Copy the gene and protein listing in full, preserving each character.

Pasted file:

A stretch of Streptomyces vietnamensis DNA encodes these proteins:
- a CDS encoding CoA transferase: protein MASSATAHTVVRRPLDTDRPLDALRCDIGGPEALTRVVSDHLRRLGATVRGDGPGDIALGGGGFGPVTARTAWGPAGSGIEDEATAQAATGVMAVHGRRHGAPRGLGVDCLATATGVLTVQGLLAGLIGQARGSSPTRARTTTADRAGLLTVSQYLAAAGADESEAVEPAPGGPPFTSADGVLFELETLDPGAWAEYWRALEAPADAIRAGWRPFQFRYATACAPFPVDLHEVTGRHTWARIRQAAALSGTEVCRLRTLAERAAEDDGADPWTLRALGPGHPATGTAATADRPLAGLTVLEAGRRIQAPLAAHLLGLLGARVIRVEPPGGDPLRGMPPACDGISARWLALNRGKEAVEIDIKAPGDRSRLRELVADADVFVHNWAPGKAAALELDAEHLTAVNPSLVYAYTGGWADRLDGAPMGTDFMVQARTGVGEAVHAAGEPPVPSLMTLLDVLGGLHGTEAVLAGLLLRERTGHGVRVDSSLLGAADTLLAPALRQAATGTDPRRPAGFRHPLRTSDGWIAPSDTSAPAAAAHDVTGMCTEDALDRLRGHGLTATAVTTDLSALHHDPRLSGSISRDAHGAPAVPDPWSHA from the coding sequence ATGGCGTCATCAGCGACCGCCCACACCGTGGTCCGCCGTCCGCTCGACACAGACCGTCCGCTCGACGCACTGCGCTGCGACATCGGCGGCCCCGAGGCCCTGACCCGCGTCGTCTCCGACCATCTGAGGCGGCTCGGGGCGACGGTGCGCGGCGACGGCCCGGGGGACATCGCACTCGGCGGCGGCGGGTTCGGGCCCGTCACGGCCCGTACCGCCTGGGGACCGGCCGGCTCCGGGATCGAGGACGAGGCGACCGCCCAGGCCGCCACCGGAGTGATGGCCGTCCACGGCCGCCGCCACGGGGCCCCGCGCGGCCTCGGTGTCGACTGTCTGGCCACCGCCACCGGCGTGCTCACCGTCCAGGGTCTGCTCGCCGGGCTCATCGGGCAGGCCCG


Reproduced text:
A stretch of Streptomyces vietnamensis DNA encodes these proteins:
- a CDS encoding CoA transferase: protein MASSATAHTVVRRPLDTDRPLDALRCDIGGPEALTRVVSDHLRRLGATVRGDGPGDIALGGGGFGPVTARTAWGPAGSGIEDEATAQAATGVMAVHGRRHGAPRGLGVDCLATATGVLTVQGLLAGLIGQARGSSPTRARTTTADRAGLLTVSQYLAAAGADESEAVEPAPGGPPFTSADGVLFELETLDPGAWAEYWRALEAPADAIRAGWRPFQFRYATACAPFPVDLHEVTGRHTWARIRQAAALSGTEVCRLRTLAERAAEDDGADPWTLRALGPGHPATGTAATADRPLAGLTVLEAGRRIQAPLAAHLLGLLGARVIRVEPPGGDPLRGMPPACDGISARWLALNRGKEAVEIDIKAPGDRSRLRELVADADVFVHNWAPGKAAALELDAEHLTAVNPSLVYAYTGGWADRLDGAPMGTDFMVQARTGVGEAVHAAGEPPVPSLMTLLDVLGGLHGTEAVLAGLLLRERTGHGVRVDSSLLGAADTLLAPALRQAATGTDPRRPAGFRHPLRTSDGWIAPSDTSAPAAAAHDVTGMCTEDALDRLRGHGLTATAVTTDLSALHHDPRLSGSISRDAHGAPAVPDPWSHA from the coding sequence ATGGCGTCATCAGCGACCGCCCACACCGTGGTCCGCCGTCCGCTCGACACAGACCGTCCGCTCGACGCACTGCGCTGCGACATCGGCGGCCCCGAGGCCCTGACCCGCGTCGTCTCCGACCATCTGAGGCGGCTCGGGGCGACGGTGCGCGGCGACGGCCCGGGGGACATCGCACTCGGCGGCGGCGGGTTCGGGCCCGTCACGGCCCGTACCGCCTGGGGACCGGCCGGCTCCGGGATCGAGGACGAGGCGACCGCCCAGGCCGCCACCGGAGTGATGGCCGTCCACGGCCGCCGCCACGGGGCCCCGCGCGGCCTCGGTGTCGACTGTCTGGCCACCGCCACCGGCGTGCTCACCGTCCAGGGTCTGCTCGCCGGGCTCATCGGGCAGGCCCG